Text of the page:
The Member may recall from his role on the Environment Committee that there was a commitment to place further restrictions on the use of snares. That commitment was to be achieved through the snares order, which was subject to affirmative resolution. The order was laid in October 2015, however the Assembly's approval was not sought during the previous mandate to bring the legislation into force.
I intend to complete the legislative process, which will require a revised order due to the timescale involved since the previous order was laid and the subsequent new Assembly structure. That approach will ensure complete transparency in the process.
I am conscious that many organisations and individuals see the use of snares as inhumane treatment of wild animals. Indeed, some would like them banned altogether. However, there is a need to protect farm animals, game birds and other species from predators, such as foxes, at certain times of the year. The use of snares provides an effective and practical means of providing that protection. I feel that the additional safeguards in the snares order should help to negate the concerns of those opposed to the use of snares, as the additional restrictions are intended to reduce suffering.
I thank the Minister for her answer. I detected from it that the matter lay dormant with previous Ministers, who seemed to refuse to do anything about it. That is regrettable, and it would be good to hear why they did that. Minister, will you outline to the Assembly what the position will be if you do not complete the legislation?
I thank the Member for his question. Obviously, if the order is not actioned, we will have the status quo. The current levels of protection, which are beneficial, will remain, but they are limited, including, for example, the requirement to inspect set snares once every 24 hours. The additional restrictions that the order would bring, such as snares having to be fitted with permanent safety stops, are, I feel, required. The purpose of a stop is to prevent the noose closing too far and inflicting damage to the caught animal, particularly through strangulation. I imagine that this and other restrictions would be welcomed by responsible landowners and those who see snaring as an indiscriminate means of pest control. I do not find the status quo acceptable.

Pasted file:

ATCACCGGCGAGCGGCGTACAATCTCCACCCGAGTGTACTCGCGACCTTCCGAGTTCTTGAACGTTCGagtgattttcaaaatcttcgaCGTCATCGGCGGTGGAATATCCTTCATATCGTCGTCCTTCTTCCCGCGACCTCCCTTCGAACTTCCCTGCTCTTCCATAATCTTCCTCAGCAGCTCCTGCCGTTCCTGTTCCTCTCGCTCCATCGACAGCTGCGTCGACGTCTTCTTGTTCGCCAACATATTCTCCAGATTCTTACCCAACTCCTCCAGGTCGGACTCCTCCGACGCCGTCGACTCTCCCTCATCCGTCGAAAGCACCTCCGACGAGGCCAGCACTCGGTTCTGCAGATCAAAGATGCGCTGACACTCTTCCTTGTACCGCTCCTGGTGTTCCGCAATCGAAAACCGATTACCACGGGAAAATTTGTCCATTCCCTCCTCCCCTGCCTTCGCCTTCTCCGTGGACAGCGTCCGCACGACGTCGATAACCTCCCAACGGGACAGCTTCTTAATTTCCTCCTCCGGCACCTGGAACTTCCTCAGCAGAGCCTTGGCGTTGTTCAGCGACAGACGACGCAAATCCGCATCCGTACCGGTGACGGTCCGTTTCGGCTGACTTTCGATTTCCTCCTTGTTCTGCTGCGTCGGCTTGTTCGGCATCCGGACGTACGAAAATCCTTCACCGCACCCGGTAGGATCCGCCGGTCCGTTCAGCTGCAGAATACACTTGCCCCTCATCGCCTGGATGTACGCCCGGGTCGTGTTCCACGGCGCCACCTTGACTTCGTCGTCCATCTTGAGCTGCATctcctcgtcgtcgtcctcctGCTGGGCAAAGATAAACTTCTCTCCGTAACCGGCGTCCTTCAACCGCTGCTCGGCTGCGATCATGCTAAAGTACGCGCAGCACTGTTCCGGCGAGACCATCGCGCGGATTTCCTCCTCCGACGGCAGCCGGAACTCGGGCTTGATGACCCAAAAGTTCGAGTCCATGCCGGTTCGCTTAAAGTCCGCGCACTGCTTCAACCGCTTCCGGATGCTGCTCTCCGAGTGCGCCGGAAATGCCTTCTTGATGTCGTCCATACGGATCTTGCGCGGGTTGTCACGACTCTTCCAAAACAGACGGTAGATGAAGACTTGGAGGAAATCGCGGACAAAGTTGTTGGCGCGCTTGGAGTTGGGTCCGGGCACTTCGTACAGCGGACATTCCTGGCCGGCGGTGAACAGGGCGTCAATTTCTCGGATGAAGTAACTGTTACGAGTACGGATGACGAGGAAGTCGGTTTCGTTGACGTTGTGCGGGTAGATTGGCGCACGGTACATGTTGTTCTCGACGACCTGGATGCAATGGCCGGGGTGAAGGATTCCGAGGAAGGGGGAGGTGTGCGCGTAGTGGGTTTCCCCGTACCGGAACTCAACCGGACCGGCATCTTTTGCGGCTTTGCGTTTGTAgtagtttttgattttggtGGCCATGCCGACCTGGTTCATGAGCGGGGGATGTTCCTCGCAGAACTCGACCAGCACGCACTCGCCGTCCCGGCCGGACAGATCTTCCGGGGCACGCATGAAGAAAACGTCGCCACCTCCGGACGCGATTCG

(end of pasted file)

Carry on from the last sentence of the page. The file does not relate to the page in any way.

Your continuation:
A snare is a loop of wire that tightens around the leg, body or neck of any animal caught by it. That can include foxes, hares, badgers, deer and, at times, pets such as cats and dogs. Polls have found that around three of four people in Northern Ireland support a total ban on snares. Why is the Minister not minded, therefore, to introduce a total ban?
I thank the Member for his question. Personally, I have sympathy for the calls to ban the use of snares outright. However, as mentioned, a practical approach to land management is needed. Young lambs are susceptible to fox predation, as are game birds and other species, and farmers and gamekeepers require a practical and effective means of vermin control. The alternatives are not viable: the use of poison is potentially prohibited, less targeted and more inhumane. It is not reasonable to ask landowners to patrol their fields with shotguns at night, when foxes are most active, and it would also be costly and potentially dangerous to allow others to do that work on a large scale on their behalf.
As you will be aware, a complete ban was discussed during the debate on the Wildlife and Natural Environment Bill, which went through the Assembly in 2011. It was debated at length and rejected. The new legal requirements will help to promote best possible practice in the use of snares, but I have sympathy for the Member's comments.